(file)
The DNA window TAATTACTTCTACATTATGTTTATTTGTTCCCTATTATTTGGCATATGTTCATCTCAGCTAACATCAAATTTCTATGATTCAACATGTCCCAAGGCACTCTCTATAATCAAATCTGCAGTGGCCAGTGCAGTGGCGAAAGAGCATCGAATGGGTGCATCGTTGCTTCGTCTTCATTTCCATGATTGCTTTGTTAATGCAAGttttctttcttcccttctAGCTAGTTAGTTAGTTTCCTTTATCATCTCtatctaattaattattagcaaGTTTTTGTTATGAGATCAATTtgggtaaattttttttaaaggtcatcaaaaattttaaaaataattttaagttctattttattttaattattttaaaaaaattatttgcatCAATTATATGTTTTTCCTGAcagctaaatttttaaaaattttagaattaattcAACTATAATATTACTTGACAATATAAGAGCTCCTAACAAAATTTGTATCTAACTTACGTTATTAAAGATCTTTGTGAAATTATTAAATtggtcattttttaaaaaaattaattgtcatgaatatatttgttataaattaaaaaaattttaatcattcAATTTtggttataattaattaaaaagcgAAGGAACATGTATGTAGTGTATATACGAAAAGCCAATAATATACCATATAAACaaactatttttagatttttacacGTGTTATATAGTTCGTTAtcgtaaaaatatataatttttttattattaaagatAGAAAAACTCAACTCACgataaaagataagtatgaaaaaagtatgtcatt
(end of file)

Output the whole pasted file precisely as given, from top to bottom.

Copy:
The DNA window TAATTACTTCTACATTATGTTTATTTGTTCCCTATTATTTGGCATATGTTCATCTCAGCTAACATCAAATTTCTATGATTCAACATGTCCCAAGGCACTCTCTATAATCAAATCTGCAGTGGCCAGTGCAGTGGCGAAAGAGCATCGAATGGGTGCATCGTTGCTTCGTCTTCATTTCCATGATTGCTTTGTTAATGCAAGttttctttcttcccttctAGCTAGTTAGTTAGTTTCCTTTATCATCTCtatctaattaattattagcaaGTTTTTGTTATGAGATCAATTtgggtaaattttttttaaaggtcatcaaaaattttaaaaataattttaagttctattttattttaattattttaaaaaaattatttgcatCAATTATATGTTTTTCCTGAcagctaaatttttaaaaattttagaattaattcAACTATAATATTACTTGACAATATAAGAGCTCCTAACAAAATTTGTATCTAACTTACGTTATTAAAGATCTTTGTGAAATTATTAAATtggtcattttttaaaaaaattaattgtcatgaatatatttgttataaattaaaaaaattttaatcattcAATTTtggttataattaattaaaaagcgAAGGAACATGTATGTAGTGTATATACGAAAAGCCAATAATATACCATATAAACaaactatttttagatttttacacGTGTTATATAGTTCGTTAtcgtaaaaatatataatttttttattattaaagatAGAAAAACTCAACTCACgataaaagataagtatgaaaaaagtatgtcatt